Women-owned firms continue to grow in number and economic stature. They are also offer workforce cultures that TIGERS advocates.
Women-owned businesses are standing toe-to-toe with competitors in a broad range of industries, including construction and transportation, where women-owned firms are just as likely as all firms in those sectors to generate more than half a million dollars in annual revenue. The growth in the number (up 54%), employment (up 9%) and revenues (up 58%) of women-owned firms over the past 15 years exceeds the growth rates of all but the largest, publicly-traded firms.
As of 2012, it is estimated that there are more than 8.3 million women-owned businesses in the United States, generating nearly $1.3 trillion in revenues and employing nearly 7.7 million people according to the second annual State of Women-Owned Businesses Report, commissioned by American Express OPEN.
The report includes detailed analysis of data from the U.S. Census Bureau, offering updated estimates of the number of women-owned firms nationally and in all 50 states plus the District of Columbia. It compares the growth rates of women-owned businesses over two different time periods: 1997 to 2002 and 2007 to 2012. New to the 2012 report is analysis of the top 25 metropolitan areas and major industry groups. Among the most notable findings:
- Between 1997 and 2012, when the number of businesses in the United States increased by 37%, the number of women-owned firms increased by 54%, a rate 1.5 times the national average. The number of women-owned companies has risen by 200,000 within the past year, equivalent to just under 550 new women-owned firms per day;
- Women-owned firms are just as likely as all firms to generate in excess of half a million dollars in revenues annually in two industries: construction, where 13% of women-owned firms and 11% of all construction firms are pulling in more than $500,000 per year; and in transportation and warehousing, where 6% of each are generating $500,000 or more in revenues;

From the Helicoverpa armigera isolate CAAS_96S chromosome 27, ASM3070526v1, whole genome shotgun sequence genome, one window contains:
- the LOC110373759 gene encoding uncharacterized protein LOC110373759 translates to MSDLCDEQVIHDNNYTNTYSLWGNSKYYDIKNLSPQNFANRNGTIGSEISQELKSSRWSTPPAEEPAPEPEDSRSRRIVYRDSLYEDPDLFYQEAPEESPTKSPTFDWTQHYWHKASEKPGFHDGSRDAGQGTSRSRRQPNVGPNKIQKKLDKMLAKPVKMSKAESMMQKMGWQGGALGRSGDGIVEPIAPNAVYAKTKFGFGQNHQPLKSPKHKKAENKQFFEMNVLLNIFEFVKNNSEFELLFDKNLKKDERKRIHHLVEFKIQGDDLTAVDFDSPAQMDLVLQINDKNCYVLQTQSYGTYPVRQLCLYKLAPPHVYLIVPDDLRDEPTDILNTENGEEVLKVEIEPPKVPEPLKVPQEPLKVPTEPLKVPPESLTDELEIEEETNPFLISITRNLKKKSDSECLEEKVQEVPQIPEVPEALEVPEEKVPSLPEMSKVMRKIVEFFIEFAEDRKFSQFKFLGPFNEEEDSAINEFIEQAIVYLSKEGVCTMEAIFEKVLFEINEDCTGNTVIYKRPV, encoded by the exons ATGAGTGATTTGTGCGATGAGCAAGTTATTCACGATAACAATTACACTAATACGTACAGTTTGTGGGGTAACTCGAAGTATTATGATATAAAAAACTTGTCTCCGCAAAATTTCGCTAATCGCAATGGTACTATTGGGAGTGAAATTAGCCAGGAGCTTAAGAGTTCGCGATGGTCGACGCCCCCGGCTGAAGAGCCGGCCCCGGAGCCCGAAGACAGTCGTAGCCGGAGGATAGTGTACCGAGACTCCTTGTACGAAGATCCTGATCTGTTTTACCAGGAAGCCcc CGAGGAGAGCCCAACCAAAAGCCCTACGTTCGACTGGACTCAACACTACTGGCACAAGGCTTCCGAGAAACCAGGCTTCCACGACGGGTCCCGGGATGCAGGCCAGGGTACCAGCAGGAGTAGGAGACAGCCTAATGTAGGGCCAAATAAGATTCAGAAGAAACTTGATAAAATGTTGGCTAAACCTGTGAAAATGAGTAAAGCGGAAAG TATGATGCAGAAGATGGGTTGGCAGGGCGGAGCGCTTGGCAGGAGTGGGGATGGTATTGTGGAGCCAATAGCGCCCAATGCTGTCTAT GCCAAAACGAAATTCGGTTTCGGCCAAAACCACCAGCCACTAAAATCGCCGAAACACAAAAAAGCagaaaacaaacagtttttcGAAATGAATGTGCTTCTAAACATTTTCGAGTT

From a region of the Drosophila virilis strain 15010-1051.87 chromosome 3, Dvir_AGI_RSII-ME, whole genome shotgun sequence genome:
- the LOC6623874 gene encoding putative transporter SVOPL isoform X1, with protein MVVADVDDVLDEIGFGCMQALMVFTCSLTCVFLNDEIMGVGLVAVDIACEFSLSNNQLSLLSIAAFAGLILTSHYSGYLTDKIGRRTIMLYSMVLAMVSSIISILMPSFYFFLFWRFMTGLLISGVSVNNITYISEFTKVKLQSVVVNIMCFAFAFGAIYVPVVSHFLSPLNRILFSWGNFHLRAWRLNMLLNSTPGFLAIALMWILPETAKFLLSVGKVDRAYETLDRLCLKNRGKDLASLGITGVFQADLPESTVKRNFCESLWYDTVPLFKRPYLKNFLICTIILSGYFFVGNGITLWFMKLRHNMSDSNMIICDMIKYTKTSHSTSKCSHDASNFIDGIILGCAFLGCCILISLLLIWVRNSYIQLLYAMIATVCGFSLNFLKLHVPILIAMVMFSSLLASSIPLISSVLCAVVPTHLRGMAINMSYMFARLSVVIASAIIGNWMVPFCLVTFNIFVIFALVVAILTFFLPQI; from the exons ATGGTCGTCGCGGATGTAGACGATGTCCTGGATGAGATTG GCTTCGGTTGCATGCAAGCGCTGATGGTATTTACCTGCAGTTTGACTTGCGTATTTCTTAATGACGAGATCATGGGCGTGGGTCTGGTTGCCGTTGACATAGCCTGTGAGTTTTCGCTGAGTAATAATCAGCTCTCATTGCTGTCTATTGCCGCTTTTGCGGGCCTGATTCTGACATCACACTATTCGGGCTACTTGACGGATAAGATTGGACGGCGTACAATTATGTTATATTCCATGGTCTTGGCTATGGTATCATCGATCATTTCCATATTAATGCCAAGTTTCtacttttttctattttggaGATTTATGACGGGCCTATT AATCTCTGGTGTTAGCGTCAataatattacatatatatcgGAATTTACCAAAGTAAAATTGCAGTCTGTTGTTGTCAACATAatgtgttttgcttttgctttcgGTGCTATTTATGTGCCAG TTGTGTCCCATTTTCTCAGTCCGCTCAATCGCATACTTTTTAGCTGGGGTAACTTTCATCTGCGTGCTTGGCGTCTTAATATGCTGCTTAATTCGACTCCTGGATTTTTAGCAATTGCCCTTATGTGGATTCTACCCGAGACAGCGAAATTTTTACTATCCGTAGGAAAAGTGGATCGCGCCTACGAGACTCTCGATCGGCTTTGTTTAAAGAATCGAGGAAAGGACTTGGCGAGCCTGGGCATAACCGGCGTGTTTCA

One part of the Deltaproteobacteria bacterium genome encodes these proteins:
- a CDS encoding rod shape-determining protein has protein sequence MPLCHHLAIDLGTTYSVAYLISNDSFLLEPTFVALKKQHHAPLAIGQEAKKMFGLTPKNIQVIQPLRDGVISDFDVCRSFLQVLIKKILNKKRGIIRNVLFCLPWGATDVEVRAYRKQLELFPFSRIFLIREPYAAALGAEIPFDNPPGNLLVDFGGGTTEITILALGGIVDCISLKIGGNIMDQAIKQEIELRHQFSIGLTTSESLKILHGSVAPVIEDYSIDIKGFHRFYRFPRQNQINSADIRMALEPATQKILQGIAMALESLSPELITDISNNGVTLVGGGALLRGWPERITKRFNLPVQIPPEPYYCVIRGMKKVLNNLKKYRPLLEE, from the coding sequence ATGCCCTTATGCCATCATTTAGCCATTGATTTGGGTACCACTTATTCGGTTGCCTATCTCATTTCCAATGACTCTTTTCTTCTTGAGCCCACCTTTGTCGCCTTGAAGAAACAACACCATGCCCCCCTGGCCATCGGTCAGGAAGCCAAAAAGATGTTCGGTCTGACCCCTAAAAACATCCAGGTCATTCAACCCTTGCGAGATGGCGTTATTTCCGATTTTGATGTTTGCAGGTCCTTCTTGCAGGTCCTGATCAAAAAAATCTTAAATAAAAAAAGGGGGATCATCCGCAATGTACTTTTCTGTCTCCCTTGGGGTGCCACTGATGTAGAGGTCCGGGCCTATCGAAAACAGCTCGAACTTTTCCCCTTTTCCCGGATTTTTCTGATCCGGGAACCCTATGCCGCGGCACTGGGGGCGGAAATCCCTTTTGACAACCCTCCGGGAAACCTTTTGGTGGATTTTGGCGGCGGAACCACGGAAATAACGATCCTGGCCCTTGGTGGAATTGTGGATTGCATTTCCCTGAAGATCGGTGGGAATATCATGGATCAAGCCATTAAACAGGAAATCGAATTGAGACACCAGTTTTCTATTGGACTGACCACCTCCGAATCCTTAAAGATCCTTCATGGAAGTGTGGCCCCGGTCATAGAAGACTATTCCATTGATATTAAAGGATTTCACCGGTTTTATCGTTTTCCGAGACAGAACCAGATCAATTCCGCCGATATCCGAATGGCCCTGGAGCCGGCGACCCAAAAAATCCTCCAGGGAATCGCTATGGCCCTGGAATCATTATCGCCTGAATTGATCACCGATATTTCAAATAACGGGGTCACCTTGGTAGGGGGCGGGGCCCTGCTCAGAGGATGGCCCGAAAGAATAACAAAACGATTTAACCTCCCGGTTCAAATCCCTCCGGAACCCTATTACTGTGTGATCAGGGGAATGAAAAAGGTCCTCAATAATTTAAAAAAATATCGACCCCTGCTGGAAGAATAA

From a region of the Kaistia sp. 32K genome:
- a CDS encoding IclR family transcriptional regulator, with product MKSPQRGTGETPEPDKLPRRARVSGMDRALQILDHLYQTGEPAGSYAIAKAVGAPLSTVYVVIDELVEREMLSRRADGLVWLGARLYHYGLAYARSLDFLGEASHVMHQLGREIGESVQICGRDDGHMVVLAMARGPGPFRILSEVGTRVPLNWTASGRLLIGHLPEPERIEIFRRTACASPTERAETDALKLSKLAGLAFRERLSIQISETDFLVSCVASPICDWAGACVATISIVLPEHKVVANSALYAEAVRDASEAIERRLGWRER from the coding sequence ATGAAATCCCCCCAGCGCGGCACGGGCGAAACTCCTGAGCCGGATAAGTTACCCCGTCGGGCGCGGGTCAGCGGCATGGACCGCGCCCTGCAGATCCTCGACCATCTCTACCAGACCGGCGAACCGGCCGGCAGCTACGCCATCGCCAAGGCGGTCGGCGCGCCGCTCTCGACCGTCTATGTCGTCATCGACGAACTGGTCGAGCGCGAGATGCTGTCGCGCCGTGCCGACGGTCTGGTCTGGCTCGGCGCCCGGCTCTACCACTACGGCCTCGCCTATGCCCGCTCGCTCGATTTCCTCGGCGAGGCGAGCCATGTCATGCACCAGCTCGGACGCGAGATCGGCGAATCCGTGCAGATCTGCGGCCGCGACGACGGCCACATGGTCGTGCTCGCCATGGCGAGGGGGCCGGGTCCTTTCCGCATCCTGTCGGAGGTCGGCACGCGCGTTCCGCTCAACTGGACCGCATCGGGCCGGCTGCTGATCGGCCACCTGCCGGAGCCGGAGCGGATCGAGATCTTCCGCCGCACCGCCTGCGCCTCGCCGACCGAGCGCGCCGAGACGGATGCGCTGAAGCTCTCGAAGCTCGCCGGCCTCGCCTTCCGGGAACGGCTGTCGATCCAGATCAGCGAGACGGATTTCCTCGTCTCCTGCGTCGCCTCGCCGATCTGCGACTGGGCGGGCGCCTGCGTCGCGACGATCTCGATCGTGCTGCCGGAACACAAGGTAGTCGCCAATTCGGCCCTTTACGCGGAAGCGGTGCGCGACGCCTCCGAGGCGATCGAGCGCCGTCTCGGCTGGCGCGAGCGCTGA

- Women-owned firms are exceeding overall sector growth rates in seven of the 13 most populous (largest by number of businesses) industries: wholesale trade; finance and insurance; other services; real estate; health care and social assistance; construction and arts/entertainment/recreation;
Looking at the growth in the number of women-owned firms, comparing the 1997-2002 and 2007-2012 time periods, reveals that one of the biggest challenges for any small business is growing beyond the $250,000 to $499,999 revenue mark and at the 5-to-9 employee size class. Statistics show this revenue mark to be a particularly difficult hurdle for women-owned enterprises and as a result they perform below national averages.
In that same analysis, women-owned firms in the 2007-2012 period show stronger relative growth than do women-owned firms in the earlier period at the very highest revenue category – $1,000,000 and above.
“Even as women-owned firms continue to grow in number at rates exceeding the national average, enterprises at the $250,000 to $499,999 revenue mark are at a turning point in their development,” said Susan Sobbott, president of American Express OPEN. “In order to further advance and grow these businesses, new management tools must be implemented.”
The TIGERS Team Wheel Game and training for the staff of these companies offers the scalability and culture development resources that help leaders grow their companies from good to great. One reason is that employees champion the cause.
The states with the fastest growth in the number of women-owned firms during the past 15 years:
The metropolitan areas with the highest combined economic clout, taking into consideration the growth in number of firms, revenue and employment, are:
|4.Baltimore,MD; Riverside,CA and Sacramento,CA(tied for fourth)|
The State of Women-Owned Business Report, commissioned by American Express OPEN, is based on data from the United States Census Bureau, the Survey of Business Owners (SBO), which is conducted every five years in years ending in 2 and 7. Data from the past three censuses – 1997, 2002, and 2007 – were collated, analyzed and extrapolated forward to 2012, factoring in relative changes in Gross Domestic Product (GDP) not only nationally but also at industry and state levels. State-level GDP changes over the period of analysis are applied to our estimates of change at the metropolitan level.
This report was prepared for American Express OPEN by Womenable, a research, program and policy development consultancy whose mission is to improve the environment for women-owned businesses worldwide. Learn more at www.womenable.com.